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I am pretty newbie to Linux, as most of computers for resources in my school use Linux, I just installed Ubuntu to learn.

By default iptables and ufw sets policy as under:

IPTABLES -P INPUT DROP
IPTABLES -P FORWARD DROP
IPTABLES -P OUTPUT ACCEPT

ufw default deny (default incoming).

In both cases, Linux all distros trust all applications including fames ftp, smtp, SSH, mail and all others allowing for outgoing traffic without notice or without concent. Which in turn leaves all 0-to-65535 ports open for outgoing traffic for all installed applications.

Furthermore, there is no particular application control that which particular application like firefox, opera or other are granted access to internet in any firewalls so far I tried. All installed application can freely enjoys all freedom to access internet.

In all major distros netstat is tempered to provide minimum information.

My concern is security.... How much security is offered by the OS (Linux), which allows all outgoing traffic and just blocks the access to incoming?

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3 Answers 3

This sort of discussion comes up from time to time and IMO the best answer is that Linux is not Windows and at this time the current firewall policy is considered sufficient by the Ubuntu developers / security team as, by default, there are no open ports.

See : https://wiki.ubuntu.com/SecurityTeam/Policies

The utility of a firewall in the sort of concerns you have (malware or a cracker using the system for unauthorized activity has been debated but the consensus opinion is that it is not need by default (as you can see). That does not mean everyone agrees with the decision mind you ;)

You are free to disagree with the decision and either change your policies or send a mail to the security team if you wish.

As far as an application level firewall as exists in some Windows applications, suffice it to say it is not so easy to implement and although I have seen a few attempts to code such an application level firewall over the years, but, IMO, the technology is not there yet.

You might want to look at leopardflower I do not use it and can not vouch for how well it works.

Another, older attempt was tuxguardian, but as you can see it is no longer maintained and I would not advise you use it.

The closest thing in Ubuntu would be Apparmor.

https://wiki.ubuntu.com/AppArmor

No it is not precisely what you are asking for, it is just as close as it gets.

Otherwise, IMO, this discussion is age old, if you search the Ubuntu Forums you will find a number of discussion, and also

http://brainstorm.ubuntu.com/idea/4137

Good luck, I hope this post at least provides you with some information, although it is probably not the answer you were looking for.

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Outgoing connections require that they be originated from inside the firewall. In most cases this will be a user initiated activity. Configuring a firewall with a closed policy for outgoing traffic is a difficult undertaking and requires maintenance for each new service or Internet client which is installed. Depending on the installed software and use of the system, it is possible the resulting firewall will be almost completely open on all but the privileged ports.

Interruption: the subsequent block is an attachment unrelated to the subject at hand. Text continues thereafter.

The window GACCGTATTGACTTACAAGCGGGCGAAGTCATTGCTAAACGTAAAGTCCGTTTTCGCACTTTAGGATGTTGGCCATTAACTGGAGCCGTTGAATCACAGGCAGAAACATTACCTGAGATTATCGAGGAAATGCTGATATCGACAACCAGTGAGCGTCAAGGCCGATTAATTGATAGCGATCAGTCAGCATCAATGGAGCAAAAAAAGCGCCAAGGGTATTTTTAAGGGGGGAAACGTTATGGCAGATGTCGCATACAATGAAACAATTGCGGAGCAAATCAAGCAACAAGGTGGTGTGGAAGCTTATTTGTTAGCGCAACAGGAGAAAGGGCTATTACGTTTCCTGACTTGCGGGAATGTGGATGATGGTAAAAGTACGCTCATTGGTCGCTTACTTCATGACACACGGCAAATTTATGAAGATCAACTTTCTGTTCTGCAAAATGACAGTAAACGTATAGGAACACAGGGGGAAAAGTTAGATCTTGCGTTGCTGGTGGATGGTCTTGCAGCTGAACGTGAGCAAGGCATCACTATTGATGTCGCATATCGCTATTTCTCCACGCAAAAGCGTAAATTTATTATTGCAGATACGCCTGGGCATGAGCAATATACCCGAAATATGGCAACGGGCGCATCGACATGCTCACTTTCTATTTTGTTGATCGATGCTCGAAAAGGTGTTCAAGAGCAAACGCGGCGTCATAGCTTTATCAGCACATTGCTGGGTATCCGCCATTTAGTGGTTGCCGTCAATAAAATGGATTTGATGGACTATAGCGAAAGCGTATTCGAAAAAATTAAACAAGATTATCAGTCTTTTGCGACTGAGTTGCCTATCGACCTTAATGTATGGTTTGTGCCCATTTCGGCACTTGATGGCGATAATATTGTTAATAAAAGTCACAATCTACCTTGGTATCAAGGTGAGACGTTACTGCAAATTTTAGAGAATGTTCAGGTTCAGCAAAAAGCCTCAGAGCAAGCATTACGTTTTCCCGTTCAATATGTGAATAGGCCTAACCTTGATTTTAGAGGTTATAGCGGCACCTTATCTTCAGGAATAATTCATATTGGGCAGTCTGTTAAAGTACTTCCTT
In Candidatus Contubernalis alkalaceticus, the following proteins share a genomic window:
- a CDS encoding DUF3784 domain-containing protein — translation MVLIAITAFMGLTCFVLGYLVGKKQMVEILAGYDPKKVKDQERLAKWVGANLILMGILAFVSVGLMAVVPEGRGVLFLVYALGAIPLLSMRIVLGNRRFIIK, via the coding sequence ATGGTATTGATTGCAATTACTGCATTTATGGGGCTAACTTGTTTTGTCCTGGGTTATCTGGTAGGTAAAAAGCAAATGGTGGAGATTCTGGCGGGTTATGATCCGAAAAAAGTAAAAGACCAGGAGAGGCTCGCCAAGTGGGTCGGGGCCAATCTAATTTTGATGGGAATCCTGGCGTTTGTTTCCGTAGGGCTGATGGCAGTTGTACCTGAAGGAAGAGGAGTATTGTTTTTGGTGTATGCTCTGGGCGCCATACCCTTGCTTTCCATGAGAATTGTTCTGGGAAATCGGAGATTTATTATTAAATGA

An open policy for outgoing provides a reasonably secure firewall without requiring a significant skill level on the part of the user. The input and and forwarding policies provide a strong barrier against outside attacks and make the system relatively invisible to external probes.

There are programs which require all more most of the unprivileged ports to be open. This leaves only the secure ports (<1024) that can be secured. As on Linux(UNIX)-based system these ports require root privileges before they can be opened, there are few programs that can use them.

Configuring a firewall with a closed policy for outgoing traffic is a difficult undertaking. Firewall rules are required for each service accessed, and in some case the client software or network stack may need special configuration. Many clients default to using ephemeral ports to outgoing access for TCP, UPD, or both as both source and destination The ephemeral port range is effectively all ports over 1024 for forwarding routers and remote addresses.

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Why are all outgoing ports open? If you don't trust the applications you are running, then you have bigger problems: There is already an app running, which could do bad things. If you started this application it could remove all files in your $HOME.....

You should trust the applications that are running, if not you have bigger problems than open ports.

If you want to browse the internet, outgoing ports to 80 (http) need to be open. If you have an application that you don't trust, this application could use port 80 as destination an pass your firewall....

If you still want to control outgoing connections, you can do this:

  • Disallow outgoing packages.
  • run a http-proxy with password access in your LAN.
  • Run a Mailserver in your LAN.
  • But many applications won't work anymore (Voice over IP, Skype, Chat ....)

But an evil application could read your firefox proxy settings, use the password and send information to an more evil server....

It is hard to control outgoing traffic. I would not do it.

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